(4) The filing of a petition for judicial review may not stay the order, except that a party to the contested case may apply to the Supreme Court for a stay upon a showing that there is a colorable claim of error and that:

(a) The petitioner will suffer irreparable injury; or

(b) Construction of the energy facility will result in irreparable harm to resources protected by applicable council standards or applicable agency or local government standards.

(5) If the Supreme Court grants a stay pursuant to subsection (4) of this section, the court:

(a) Shall require the petitioner requesting the stay to give an undertaking in the amount of $5,000.

(b) May grant a stay in whole or in part.

(c) May impose other reasonable conditions on the stay.

(6) Except as otherwise provided in ORS 469.320 (Site certificate required) and this section, the review by the Supreme Court shall be the same as the review by the Court of Appeals described in ORS 183.482 (Jurisdiction for review of contested cases). The Supreme Court shall give priority on its docket to such a petition for review and shall render a decision within six months of the filing of the petition for review.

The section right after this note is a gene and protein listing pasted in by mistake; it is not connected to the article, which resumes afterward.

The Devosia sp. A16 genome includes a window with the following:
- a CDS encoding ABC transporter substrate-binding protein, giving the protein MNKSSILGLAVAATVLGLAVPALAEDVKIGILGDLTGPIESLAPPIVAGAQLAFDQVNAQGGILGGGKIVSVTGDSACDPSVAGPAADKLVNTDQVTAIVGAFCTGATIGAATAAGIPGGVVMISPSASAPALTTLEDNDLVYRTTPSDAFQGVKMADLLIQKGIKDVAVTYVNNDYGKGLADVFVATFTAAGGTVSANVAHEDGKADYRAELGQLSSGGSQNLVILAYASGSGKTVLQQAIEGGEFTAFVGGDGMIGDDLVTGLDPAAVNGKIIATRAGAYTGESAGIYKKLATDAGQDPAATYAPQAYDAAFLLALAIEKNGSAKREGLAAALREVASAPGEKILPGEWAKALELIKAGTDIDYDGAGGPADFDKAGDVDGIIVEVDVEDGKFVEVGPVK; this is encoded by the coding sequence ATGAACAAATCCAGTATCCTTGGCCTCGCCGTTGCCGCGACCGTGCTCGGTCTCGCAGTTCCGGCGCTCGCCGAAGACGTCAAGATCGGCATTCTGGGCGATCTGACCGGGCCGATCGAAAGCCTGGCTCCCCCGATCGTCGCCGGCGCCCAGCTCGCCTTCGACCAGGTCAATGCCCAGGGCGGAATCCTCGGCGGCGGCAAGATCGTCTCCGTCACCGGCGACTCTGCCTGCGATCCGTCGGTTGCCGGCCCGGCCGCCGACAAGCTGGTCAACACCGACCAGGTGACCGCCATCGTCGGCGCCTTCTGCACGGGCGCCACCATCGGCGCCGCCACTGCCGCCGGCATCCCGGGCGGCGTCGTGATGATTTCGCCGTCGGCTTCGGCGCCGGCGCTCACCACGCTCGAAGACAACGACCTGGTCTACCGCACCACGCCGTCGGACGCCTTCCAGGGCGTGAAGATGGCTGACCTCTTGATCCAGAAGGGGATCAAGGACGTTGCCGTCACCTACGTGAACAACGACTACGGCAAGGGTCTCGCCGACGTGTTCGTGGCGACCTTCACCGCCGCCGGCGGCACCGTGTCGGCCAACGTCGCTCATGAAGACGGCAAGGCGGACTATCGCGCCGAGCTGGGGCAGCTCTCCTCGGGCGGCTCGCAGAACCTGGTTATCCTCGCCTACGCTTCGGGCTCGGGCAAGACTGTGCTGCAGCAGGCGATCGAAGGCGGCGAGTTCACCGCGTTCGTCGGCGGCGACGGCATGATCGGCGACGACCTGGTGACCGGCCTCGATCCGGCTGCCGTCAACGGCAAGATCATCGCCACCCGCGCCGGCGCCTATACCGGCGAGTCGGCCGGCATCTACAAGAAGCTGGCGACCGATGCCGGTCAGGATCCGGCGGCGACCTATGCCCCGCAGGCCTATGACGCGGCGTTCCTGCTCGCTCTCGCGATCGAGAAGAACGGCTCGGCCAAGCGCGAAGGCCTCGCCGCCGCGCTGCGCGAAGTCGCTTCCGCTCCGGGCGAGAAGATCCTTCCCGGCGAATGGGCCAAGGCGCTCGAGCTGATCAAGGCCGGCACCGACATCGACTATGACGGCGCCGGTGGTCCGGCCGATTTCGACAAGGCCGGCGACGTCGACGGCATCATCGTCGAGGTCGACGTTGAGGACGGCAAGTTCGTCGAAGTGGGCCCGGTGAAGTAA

(7) The following periods of delay shall be excluded from the six-month period within which the court must render a decision under subsection (6) of this section:

(a) Any period of delay resulting from a motion properly before the court; or

(b) Any reasonable period of delay resulting from a continuance granted by the court on the court’s own motion or at the request of one of the parties, if the court granted the continuance on the basis of findings that the ends of justice served by granting the continuance outweigh the best interests of the public and the other parties in having a decision within six months.

(8) No period of delay resulting from a continuance granted by the Supreme Court under subsection (7)(b) of this section shall be excluded from the six-month period unless the court sets forth, in the record, either orally or in writing, its reasons for finding that the ends of justice served by granting the continuance outweigh the best interests of the public and the other parties in having a decision within six months. The factors the court shall consider in determining whether to grant a continuance under subsection (7)(b) of this section are: